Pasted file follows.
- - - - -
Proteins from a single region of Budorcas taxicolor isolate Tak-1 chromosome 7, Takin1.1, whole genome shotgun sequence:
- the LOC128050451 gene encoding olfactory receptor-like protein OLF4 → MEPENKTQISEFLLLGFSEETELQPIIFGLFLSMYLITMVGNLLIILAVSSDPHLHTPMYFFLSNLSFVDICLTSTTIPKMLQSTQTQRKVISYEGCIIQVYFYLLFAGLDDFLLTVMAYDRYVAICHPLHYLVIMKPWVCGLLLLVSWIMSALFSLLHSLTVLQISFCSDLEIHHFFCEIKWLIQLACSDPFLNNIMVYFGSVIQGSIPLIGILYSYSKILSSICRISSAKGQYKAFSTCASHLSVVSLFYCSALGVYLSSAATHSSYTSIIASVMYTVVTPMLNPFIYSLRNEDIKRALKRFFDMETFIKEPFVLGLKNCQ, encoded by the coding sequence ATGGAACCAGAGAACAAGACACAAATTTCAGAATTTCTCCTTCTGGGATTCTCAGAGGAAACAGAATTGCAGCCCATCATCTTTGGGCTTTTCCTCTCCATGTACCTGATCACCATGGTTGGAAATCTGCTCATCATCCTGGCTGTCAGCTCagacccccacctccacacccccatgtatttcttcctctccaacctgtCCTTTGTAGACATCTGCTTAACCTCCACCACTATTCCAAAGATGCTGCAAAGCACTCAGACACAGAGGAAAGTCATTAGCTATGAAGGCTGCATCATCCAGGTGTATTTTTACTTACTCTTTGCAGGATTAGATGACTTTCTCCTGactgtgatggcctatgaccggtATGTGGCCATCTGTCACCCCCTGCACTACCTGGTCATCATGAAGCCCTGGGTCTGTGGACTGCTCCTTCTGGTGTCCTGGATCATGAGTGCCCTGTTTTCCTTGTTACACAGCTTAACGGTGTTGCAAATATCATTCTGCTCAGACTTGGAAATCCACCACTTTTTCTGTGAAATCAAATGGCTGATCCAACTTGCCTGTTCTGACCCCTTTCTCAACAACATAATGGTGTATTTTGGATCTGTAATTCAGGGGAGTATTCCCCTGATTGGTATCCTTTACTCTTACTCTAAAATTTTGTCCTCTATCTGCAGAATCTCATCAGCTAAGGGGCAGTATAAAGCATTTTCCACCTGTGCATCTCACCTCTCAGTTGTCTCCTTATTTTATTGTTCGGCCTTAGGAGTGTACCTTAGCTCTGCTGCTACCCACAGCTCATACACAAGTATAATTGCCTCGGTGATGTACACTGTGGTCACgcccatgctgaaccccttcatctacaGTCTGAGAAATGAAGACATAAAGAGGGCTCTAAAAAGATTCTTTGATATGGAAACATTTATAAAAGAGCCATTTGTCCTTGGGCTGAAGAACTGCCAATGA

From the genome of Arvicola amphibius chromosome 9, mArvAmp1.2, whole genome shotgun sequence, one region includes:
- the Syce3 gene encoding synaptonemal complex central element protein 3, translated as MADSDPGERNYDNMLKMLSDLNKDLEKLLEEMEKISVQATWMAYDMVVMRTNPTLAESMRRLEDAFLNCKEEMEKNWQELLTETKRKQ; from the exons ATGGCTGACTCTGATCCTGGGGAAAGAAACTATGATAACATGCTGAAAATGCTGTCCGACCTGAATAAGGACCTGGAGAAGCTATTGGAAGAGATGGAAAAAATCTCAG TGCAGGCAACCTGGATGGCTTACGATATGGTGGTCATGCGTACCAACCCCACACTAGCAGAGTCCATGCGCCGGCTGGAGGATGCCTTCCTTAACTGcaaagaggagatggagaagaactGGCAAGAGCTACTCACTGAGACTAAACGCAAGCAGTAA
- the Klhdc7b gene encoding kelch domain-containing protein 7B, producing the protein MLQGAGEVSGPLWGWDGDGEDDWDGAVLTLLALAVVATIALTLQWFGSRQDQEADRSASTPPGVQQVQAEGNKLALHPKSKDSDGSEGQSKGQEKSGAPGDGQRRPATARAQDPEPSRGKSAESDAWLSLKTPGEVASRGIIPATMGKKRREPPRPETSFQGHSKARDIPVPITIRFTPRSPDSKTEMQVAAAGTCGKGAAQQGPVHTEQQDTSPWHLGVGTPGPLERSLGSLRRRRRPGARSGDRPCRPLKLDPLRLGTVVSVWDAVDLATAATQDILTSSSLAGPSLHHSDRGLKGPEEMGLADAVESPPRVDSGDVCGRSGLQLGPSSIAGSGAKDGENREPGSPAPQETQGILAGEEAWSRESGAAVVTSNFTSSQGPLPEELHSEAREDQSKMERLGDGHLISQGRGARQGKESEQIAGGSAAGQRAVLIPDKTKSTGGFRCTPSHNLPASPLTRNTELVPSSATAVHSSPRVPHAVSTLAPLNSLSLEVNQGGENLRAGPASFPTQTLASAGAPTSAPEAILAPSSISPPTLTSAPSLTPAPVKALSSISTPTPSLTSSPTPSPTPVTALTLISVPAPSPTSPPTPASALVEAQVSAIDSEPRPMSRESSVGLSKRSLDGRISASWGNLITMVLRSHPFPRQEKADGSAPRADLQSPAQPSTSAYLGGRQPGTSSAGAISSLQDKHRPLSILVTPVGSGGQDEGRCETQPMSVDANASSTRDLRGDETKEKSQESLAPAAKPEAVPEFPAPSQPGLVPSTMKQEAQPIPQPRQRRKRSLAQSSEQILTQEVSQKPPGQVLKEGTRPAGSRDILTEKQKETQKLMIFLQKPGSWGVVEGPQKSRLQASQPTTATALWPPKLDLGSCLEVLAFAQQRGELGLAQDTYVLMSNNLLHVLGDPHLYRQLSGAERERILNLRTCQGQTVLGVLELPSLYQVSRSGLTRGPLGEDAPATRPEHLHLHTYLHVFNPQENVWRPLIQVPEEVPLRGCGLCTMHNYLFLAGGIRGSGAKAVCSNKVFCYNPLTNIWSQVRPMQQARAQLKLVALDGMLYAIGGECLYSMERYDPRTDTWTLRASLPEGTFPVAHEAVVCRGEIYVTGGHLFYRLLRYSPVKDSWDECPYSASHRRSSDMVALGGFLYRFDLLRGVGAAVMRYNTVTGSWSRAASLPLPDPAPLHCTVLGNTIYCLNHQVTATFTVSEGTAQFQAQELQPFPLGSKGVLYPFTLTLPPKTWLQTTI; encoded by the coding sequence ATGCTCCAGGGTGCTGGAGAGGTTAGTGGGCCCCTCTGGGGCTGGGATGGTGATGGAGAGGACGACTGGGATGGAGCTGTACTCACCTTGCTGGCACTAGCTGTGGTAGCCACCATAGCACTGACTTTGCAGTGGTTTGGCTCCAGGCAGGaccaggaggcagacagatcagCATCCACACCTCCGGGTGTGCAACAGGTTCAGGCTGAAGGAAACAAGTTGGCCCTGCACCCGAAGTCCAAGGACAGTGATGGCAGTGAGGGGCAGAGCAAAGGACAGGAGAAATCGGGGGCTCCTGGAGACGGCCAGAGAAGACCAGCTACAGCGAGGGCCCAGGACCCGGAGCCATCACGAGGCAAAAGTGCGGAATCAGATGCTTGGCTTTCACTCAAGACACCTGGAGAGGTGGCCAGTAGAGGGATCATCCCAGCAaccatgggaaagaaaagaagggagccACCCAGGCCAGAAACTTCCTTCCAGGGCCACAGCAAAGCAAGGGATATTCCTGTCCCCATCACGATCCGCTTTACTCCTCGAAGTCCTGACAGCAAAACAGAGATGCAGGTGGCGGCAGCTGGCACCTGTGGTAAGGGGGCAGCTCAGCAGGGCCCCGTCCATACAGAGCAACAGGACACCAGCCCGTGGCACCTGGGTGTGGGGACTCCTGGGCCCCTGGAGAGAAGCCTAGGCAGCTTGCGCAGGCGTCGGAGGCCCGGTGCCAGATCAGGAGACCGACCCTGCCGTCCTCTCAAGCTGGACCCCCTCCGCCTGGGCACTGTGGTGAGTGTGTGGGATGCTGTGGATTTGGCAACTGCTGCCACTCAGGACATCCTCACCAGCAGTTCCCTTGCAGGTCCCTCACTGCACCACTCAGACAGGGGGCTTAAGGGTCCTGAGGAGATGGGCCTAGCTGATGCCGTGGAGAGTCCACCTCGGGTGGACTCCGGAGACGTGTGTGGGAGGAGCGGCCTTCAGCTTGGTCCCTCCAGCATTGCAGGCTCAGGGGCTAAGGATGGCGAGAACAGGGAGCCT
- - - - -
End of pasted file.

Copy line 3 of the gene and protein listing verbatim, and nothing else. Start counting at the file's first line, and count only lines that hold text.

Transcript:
From the genome of Arvicola amphibius chromosome 9, mArvAmp1.2, whole genome shotgun sequence, one region includes: